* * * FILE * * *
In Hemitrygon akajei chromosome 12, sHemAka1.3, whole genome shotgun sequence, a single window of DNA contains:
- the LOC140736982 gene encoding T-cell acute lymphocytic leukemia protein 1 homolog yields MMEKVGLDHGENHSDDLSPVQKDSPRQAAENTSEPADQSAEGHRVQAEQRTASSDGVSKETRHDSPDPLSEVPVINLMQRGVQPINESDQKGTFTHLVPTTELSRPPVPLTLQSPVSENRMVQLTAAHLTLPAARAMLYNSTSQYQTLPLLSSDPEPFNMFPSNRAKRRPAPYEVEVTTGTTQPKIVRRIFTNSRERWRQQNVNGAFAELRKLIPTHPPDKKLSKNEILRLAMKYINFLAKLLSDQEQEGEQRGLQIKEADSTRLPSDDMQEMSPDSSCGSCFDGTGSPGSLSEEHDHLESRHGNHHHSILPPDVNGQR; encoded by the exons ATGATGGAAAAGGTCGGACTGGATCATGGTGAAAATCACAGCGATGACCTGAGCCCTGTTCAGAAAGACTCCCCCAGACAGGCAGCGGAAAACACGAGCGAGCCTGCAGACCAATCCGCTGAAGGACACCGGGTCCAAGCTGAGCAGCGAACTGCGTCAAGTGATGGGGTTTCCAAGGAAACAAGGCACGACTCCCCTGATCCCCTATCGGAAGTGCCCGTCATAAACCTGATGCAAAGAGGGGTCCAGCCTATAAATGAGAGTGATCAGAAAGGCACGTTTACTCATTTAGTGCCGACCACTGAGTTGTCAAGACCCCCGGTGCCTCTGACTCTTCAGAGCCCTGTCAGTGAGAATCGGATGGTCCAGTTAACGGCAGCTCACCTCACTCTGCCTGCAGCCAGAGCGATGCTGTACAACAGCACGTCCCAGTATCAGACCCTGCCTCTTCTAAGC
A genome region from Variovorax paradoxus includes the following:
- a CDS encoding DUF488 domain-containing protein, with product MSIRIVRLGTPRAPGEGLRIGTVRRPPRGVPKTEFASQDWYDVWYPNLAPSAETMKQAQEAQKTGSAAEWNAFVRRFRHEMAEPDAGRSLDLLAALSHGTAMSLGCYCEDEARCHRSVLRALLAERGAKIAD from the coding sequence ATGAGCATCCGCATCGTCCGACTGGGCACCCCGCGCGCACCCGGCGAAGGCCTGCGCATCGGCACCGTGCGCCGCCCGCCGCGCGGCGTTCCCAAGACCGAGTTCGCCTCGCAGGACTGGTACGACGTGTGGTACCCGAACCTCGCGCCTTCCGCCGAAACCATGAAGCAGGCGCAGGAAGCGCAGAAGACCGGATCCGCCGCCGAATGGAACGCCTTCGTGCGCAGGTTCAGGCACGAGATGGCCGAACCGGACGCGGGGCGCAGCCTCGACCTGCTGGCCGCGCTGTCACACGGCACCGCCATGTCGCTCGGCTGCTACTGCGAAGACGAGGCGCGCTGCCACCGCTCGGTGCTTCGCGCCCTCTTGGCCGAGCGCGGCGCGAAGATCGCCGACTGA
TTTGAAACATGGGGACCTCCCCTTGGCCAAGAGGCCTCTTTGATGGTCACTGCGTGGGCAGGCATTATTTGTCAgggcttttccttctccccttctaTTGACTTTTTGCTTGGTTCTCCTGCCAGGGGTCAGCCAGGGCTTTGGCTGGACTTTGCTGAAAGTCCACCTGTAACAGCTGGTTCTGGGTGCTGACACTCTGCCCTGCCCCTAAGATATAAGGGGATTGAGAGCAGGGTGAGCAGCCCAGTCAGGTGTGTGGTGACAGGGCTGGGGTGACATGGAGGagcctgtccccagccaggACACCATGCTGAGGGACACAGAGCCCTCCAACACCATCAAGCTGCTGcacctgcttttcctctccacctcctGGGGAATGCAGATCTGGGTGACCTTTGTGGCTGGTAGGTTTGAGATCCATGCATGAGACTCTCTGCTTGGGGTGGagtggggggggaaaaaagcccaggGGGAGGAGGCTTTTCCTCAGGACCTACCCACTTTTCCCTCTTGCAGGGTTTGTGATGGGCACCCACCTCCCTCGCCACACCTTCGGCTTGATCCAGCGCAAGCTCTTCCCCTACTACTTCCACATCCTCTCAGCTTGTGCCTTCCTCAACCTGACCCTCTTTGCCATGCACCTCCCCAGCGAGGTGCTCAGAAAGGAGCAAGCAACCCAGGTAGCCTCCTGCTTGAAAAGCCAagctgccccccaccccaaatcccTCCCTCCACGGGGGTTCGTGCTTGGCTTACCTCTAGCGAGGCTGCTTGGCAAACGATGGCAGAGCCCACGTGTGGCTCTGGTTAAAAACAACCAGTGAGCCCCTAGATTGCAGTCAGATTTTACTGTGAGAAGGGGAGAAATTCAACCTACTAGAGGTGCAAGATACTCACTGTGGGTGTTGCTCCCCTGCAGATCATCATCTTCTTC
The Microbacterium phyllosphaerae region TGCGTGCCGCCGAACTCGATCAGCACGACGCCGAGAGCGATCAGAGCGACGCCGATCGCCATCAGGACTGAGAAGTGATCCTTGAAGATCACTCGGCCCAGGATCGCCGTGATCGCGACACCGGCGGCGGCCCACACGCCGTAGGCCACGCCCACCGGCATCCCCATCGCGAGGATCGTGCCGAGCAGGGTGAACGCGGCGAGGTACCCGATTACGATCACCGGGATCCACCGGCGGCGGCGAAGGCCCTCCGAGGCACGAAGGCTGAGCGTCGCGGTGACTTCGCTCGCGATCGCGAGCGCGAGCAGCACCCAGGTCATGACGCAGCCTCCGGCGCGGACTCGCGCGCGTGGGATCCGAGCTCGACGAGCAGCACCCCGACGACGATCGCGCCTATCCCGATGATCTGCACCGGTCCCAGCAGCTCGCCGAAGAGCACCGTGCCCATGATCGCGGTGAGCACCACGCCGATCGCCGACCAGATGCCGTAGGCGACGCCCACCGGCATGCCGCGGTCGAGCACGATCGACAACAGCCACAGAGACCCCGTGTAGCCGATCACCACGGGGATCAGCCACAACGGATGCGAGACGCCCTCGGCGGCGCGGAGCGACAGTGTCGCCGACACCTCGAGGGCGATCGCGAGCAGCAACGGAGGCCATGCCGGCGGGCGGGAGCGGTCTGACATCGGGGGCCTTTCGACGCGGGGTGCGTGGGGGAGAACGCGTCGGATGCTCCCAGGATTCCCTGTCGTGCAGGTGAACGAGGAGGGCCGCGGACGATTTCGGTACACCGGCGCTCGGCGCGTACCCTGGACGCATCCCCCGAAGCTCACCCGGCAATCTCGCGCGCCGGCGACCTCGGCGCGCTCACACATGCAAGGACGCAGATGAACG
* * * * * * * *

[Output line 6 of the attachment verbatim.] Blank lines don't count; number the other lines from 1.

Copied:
The Microbacterium phyllosphaerae region TGCGTGCCGCCGAACTCGATCAGCACGACGCCGAGAGCGATCAGAGCGACGCCGATCGCCATCAGGACTGAGAAGTGATCCTTGAAGATCACTCGGCCCAGGATCGCCGTGATCGCGACACCGGCGGCGGCCCACACGCCGTAGGCCACGCCCACCGGCATCCCCATCGCGAGGATCGTGCCGAGCAGGGTGAACGCGGCGAGGTACCCGATTACGATCACCGGGATCCACCGGCGGCGGCGAAGGCCCTCCGAGGCACGAAGGCTGAGCGTCGCGGTGACTTCGCTCGCGATCGCGAGCGCGAGCAGCACCCAGGTCATGACGCAGCCTCCGGCGCGGACTCGCGCGCGTGGGATCCGAGCTCGACGAGCAGCACCCCGACGACGATCGCGCCTATCCCGATGATCTGCACCGGTCCCAGCAGCTCGCCGAAGAGCACCGTGCCCATGATCGCGGTGAGCACCACGCCGATCGCCGACCAGATGCCGTAGGCGACGCCCACCGGCATGCCGCGGTCGAGCACGATCGACAACAGCCACAGAGACCCCGTGTAGCCGATCACCACGGGGATCAGCCACAACGGATGCGAGACGCCCTCGGCGGCGCGGAGCGACAGTGTCGCCGACACCTCGAGGGCGATCGCGAGCAGCAACGGAGGCCATGCCGGCGGGCGGGAGCGGTCTGACATCGGGGGCCTTTCGACGCGGGGTGCGTGGGGGAGAACGCGTCGGATGCTCCCAGGATTCCCTGTCGTGCAGGTGAACGAGGAGGGCCGCGGACGATTTCGGTACACCGGCGCTCGGCGCGTACCCTGGACGCATCCCCCGAAGCTCACCCGGCAATCTCGCGCGCCGGCGACCTCGGCGCGCTCACACATGCAAGGACGCAGATGAACG